Guru Nanak’s God-centered teachings had strong social implications. He was outspoken in his critique of hypocrisy and superficiality in religious practice. To Hindus he insisted, for example, that bathing in holy rivers alone cannot wash away sins of injustice and greed. The most important thing is not ritual purity, but purity of words and deeds. Similarly, to the Muslims of his day he insisted that required prayersPrayer is the vocal or silent address to the Divine. It may consist of fixed words, spontaneous words, or rest in silence with no words at all. Some forms of prayer are accompanied with specific postures or gestures, while others are not. alone would be ineffective if those who offered them had their minds on worldly problems, instead of on God. “Make mercy your mosqueMasjid (plural masajid) in Arabic means “place of prostration,” or the place where Muslims bow in prayer; in English, this word has become “mosque.” A masjid contains a prayer hall in which there is a mihrab or prayer niche, and a minbar or pulpit... and devotion your prayer matThe prayer area or hall in a masjid (mosque) is called a musalla, although any open and clean space may serve as a musalla.,” he said.

He taught that all people, whether rich or poor, women or men, kings or peasants, can approach God equally. In one of his hymns, he sings:

The lowest among the low castesCaste comes from a Portuguese word “casta” which was used by early traders to describe India’s complex class structure of varnas. The four major inherited varnas are the Brahmins (priests), Kshatriyas (kings, warriors), vaishyas (merchants), and shu...,
lower than the lowliest,
Nanak is with them:
He envies not those with worldly greatness.
Lord! The glance of grace falls on the land
where the humble are cherished.

Guru Nanak opposed the BrahminA brahmin is a member of the priestly class, charged with the duties of learning the Vedas, teaching the Vedas, and performing rituals. It is the highest of the four general castes of Hindu society. priesthood and the casteCaste comes from a Portuguese word “casta” which was used by early traders to describe India’s complex class structure of varnas. The four major inherited varnas are the Brahmins (priests), Kshatriyas (kings, warriors), vaishyas (merchants), and shu... hierarchy of Hindu society. He established the precedent for what became the langarLangar is the communal meal shared by Sikhs and all visitors to the gurdwara. For Sikhs, eating together in this way is expressive of the rejection of the Hindu caste system to reaffirm the equality and oneness of all humankind., the “community meal,” specifically to make manifest the Sikh rejection of Hindu caste. Everyone coming to the langar must sit together as equals, even if this might violate caste rules for the Hindus. The leveling experience of eating a common meal became symbolic of the Sikh ethos and essential to the life of the Sikh community. Those who became part of the Sikh PanthSikhs call their tradition the “Sikh Panth,” meaning the “community (panth) of the disciples of the Guru.” The tradition reveres a lineage of ten Gurus, beginning with Guru Nanak in the 16th century and coming to a clos. with the death of Guru Gob... were expected to give up social inequality.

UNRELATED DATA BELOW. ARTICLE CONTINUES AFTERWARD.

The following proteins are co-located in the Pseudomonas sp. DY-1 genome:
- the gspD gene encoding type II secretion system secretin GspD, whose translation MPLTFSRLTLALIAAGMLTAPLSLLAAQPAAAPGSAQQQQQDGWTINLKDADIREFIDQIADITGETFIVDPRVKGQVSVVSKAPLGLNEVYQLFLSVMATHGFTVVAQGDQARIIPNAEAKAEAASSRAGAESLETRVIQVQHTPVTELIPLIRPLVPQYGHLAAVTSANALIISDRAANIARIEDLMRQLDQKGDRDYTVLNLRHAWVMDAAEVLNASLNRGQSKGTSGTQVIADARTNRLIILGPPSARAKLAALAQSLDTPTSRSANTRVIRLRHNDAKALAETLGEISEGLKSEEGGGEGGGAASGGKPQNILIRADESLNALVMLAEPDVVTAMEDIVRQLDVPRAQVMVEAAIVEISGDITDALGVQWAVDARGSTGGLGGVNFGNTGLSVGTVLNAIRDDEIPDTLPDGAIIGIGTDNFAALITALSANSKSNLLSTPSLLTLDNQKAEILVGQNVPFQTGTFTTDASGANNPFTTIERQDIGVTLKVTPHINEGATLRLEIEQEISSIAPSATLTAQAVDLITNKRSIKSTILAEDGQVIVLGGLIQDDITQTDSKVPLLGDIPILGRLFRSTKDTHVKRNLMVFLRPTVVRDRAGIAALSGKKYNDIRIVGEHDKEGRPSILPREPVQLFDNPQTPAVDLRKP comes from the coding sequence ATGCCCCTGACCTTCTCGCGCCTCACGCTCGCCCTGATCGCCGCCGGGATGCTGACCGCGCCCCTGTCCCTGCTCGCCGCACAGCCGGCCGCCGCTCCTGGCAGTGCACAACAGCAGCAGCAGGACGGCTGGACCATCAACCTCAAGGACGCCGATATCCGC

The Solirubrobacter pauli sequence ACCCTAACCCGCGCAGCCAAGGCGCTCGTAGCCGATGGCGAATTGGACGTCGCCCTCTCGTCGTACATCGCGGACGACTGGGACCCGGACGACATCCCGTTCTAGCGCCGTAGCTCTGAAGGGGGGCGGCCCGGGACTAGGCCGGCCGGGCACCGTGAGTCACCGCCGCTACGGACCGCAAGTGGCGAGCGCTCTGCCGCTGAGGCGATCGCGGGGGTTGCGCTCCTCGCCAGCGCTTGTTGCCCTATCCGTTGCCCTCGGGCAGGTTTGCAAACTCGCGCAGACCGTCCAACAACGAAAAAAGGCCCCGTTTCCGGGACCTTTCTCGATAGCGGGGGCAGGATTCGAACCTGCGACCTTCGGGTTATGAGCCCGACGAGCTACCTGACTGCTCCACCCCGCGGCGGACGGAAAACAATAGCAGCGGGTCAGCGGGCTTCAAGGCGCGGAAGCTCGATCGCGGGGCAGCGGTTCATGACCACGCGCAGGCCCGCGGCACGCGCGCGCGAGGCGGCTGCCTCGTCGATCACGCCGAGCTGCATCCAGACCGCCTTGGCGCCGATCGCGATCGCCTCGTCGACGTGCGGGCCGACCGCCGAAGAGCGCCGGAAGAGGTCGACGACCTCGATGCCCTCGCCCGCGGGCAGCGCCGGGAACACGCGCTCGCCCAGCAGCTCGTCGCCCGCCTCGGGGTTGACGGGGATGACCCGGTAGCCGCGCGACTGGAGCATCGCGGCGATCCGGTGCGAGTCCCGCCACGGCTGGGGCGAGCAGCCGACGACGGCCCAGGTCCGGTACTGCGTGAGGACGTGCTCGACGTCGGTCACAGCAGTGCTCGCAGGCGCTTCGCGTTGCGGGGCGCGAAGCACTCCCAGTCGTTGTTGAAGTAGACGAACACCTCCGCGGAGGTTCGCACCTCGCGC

Guru Nanak was a householder, not an ascetic or a yogi. Kartarpur was a community of simple living, honest work, charity, and hospitality. Thus, the path of the Sikhs is insistently not “other-worldly,” but fully engaged in the world. Its dominant note is not asceticism, but activity and service. It is a path of householders, not renunciants. It is said that Guru Nanak passed over his own son, Sri Chand, as his successor because of his rather ascetic bent.